mudhoney-vanishing-point1[xrr rating=4.25/5]In listening to Mudhoney’s ninth LP, Vanishing Point, there was one thought that kept pestering me, popping up like a zit: How the hell is this band still so damn good? How have they remained so consistent over the past few decades, withstanding all the trials and tribulations that crippled the majority of their peers and successors? Maybe it’s due to the fact that they found their niche and became the kings of it, rather than getting grandiose and trying to appeal to a larger demographic by watering down their authenticity.

When it comes to a Mudhoney record, you know exactly what you’re getting. Yet with each release, their sound has grown. Grown, but not truly matured. This is meant as a positive, not a knock. The quartet is as snotty and impudent as when they started. When it comes to rock musicians grappling with age, there are a few routes they can take. They can refuse to adapt and wind up playing greatest hit setlists at county fairs and casinos, appealing strictly to nostalgia. They can morph into boredom incarnate, yawning into the microphone and making increasingly insipid records chronicling domesticity and how much they love their kids, passing off family photos as album art. They can outright own their tooth-lengthening, refusing to grow complacent by reinvigorating themselves and pushing their musical boundaries to become legacy artists. Or they can do none of that and become the hard-to-qualify anomaly, the band that flat out doesn’t give a shit about aging with grace, maturing or playing to the finicky whims of the populace, the group that retains its integrity by playing for itself. Mudhoney has always fallen into the last camp, and with Vanishing Point they are once again offering a defiant “fuck you” salute to the notion that they’re getting too old to rock.

Yet none of this talk of Mudhoney being consistent is to say they’re stale or content to regurgitate the same old thing. Vanishing Point sees them apply significant jazz elements into their paradigm of fuzzed-out garage rock, injecting irregular rhythms and drum patterns into their miasma. Album opener “Slipping Away” begins with Dan Peters doing a frenetic Gene Krupa-style workout on the drum kit, joined by Guy Maddison’s rumbling bass before a slinky guitar line sears through with the effect of a lightning bolt splitting the firmament. About the midpoint of the song, the tempo abruptly drops before exploding back as vocalist Mark Arm lets loose his patented primeval howl amid all-out pandemonium. Later, with “What to Do with the Neutral,” a walking bass line accompanies more jazzy percussion as Arm recites some spoken-word lyrics. Come the chorus, the steady foundation segues into a guitar feedback haze in typical Mudhoney fashion.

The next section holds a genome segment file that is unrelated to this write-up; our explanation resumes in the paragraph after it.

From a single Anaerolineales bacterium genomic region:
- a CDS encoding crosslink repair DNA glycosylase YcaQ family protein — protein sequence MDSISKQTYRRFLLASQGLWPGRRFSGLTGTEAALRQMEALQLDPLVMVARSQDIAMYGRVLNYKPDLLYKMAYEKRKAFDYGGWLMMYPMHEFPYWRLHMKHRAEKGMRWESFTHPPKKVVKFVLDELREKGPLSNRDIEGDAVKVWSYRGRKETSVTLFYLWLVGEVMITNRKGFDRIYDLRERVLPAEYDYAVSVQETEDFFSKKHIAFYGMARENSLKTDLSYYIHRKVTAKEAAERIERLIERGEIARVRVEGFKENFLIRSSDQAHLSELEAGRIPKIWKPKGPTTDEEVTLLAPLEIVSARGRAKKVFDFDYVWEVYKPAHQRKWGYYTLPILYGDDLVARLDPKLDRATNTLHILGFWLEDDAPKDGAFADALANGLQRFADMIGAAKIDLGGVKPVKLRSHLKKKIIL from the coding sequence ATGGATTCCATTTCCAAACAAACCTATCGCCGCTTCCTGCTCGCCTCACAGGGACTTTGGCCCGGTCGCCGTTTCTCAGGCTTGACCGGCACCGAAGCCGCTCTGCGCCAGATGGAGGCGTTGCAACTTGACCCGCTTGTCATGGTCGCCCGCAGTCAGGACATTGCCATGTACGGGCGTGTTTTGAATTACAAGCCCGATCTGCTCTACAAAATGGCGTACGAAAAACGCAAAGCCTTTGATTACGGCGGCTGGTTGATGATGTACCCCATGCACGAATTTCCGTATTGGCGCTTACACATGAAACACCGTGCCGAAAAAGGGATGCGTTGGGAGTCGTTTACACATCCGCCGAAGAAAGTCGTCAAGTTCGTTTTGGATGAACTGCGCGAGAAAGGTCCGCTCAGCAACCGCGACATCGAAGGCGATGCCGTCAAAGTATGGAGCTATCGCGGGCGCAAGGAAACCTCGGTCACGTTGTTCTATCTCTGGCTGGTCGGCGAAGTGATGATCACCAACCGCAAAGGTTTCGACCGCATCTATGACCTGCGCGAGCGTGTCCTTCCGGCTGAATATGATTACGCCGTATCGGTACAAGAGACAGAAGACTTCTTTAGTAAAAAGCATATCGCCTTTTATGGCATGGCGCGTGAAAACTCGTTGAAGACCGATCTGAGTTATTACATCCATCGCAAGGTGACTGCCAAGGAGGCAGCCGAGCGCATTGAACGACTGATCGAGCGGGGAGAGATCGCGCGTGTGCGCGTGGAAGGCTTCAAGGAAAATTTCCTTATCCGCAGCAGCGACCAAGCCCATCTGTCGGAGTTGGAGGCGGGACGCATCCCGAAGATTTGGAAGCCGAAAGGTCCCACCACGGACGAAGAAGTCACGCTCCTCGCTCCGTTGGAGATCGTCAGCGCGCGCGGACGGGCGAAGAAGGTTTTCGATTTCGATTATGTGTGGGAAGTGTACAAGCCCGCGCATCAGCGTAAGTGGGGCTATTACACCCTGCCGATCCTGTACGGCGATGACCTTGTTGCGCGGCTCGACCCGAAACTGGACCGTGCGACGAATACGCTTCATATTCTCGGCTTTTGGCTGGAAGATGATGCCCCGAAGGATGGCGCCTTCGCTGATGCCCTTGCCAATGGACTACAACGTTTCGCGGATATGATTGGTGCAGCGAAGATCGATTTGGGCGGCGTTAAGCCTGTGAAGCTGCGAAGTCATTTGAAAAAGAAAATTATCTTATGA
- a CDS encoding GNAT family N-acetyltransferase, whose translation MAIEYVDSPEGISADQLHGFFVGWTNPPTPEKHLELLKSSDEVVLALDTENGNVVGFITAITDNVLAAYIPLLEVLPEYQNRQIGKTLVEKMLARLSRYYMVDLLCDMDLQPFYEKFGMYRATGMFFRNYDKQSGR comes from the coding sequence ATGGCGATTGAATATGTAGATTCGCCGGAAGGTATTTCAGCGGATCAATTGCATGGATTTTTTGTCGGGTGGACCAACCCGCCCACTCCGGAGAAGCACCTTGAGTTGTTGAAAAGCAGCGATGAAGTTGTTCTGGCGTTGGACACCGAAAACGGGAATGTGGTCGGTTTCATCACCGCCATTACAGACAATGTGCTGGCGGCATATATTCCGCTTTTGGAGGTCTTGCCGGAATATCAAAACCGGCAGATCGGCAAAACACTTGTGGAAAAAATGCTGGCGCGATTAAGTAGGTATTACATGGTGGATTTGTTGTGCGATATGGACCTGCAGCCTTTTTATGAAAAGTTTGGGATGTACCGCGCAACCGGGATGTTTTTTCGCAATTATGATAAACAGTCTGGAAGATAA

Rhythm section aside, the defining characteristics of Mudhoney’s sound remain, as always, the unmistakable interplay of Steve Turner and Arm’s guitars and Arm’s sneering, Iggy Pop-ian voice. The guitars still churn out a tapestry of distortion weaved on top of more distortion, the feedback vibes crawling over one another for dominance. The guitar strings sound like they’re soaked in lighter fluid or that they’re springs being uncoiled, as though the dueling guitarists are using them to garrote the instruments they’re affixed to. For a soundtrack to a night spent sweating out a fever, wrapped in hallucinatory nightmares, you could scarcely do better than the unholy sounds Turner and Arm conjure.

Apart from his rhythm guitarist duties, Arm’s pipes still rank him as one of punk’s finest belters, his stockpile of bile not having depleted. As a lyricist, he’s developed his craft without losing his muse, spitting conversational cynicism that is more darkly humorous than bitter in his observations (the pissy title of “Douchebags on Parade” says it all). Across the record’s 10 songs, he routinely drops nuggets that begin as clever turns-of-phrase but end crudely (see: “Sing This Song of Joy” with “The world was your oyster/ And man, how you loved to shuck/ You twist that knife/ But deep inside you had to know that you are fucked”). Subjects arousing his ire range from the cultural obsession with the bigger-better-best, awful wine and estranged hangers-on. “I don’t need no Magnum/ A snubnose will do just fine/ And I’ll take G.G. Allin/ Over Long Dong Silver anytime,” he sings in “I Like it Small,” backed by hammering keyboard notes and a choral chant of deranged cheerleaders reciting the title. On the breakneck assault of “Chardonnay,” Arm delivers his disdain with a cracking yawp and witty one-liners: “You’re the drink that launched 1,000 strippers/ You’re the soccer mom’s favorite sipper/ Well, I can’t think of nothing sicker/ Get the fuck out of my backstage/ I hate you Chardonnay.” The to-the-point putdown of “I Don’t Remember You” finds Arm brushing aside some pissant as drum rolls and female backing vocals push him on to the dénouement denouncement of “I don’t care if you think I’m a prick/ It’s clear to me you’re the same piece of shit/ Who used to hang around way back when/ This what I’ll say if I see you again/ I don’t remember you.”

So is Vanishing Point a magnum opus for Mudhoney? Of course not, but they’ve never been the type to shoot for masterpieces. The long and the short of it is that it is the latest in a series of offerings by the band that stands as the torchbearers of dirty, grimy, knee-to-the-balls rock. They’ve never been the most popular group, and Vanishing Point won’t do anything to change that, but the legitimacy of music as a whole is kept in line by Mudhoney’s continued existence.

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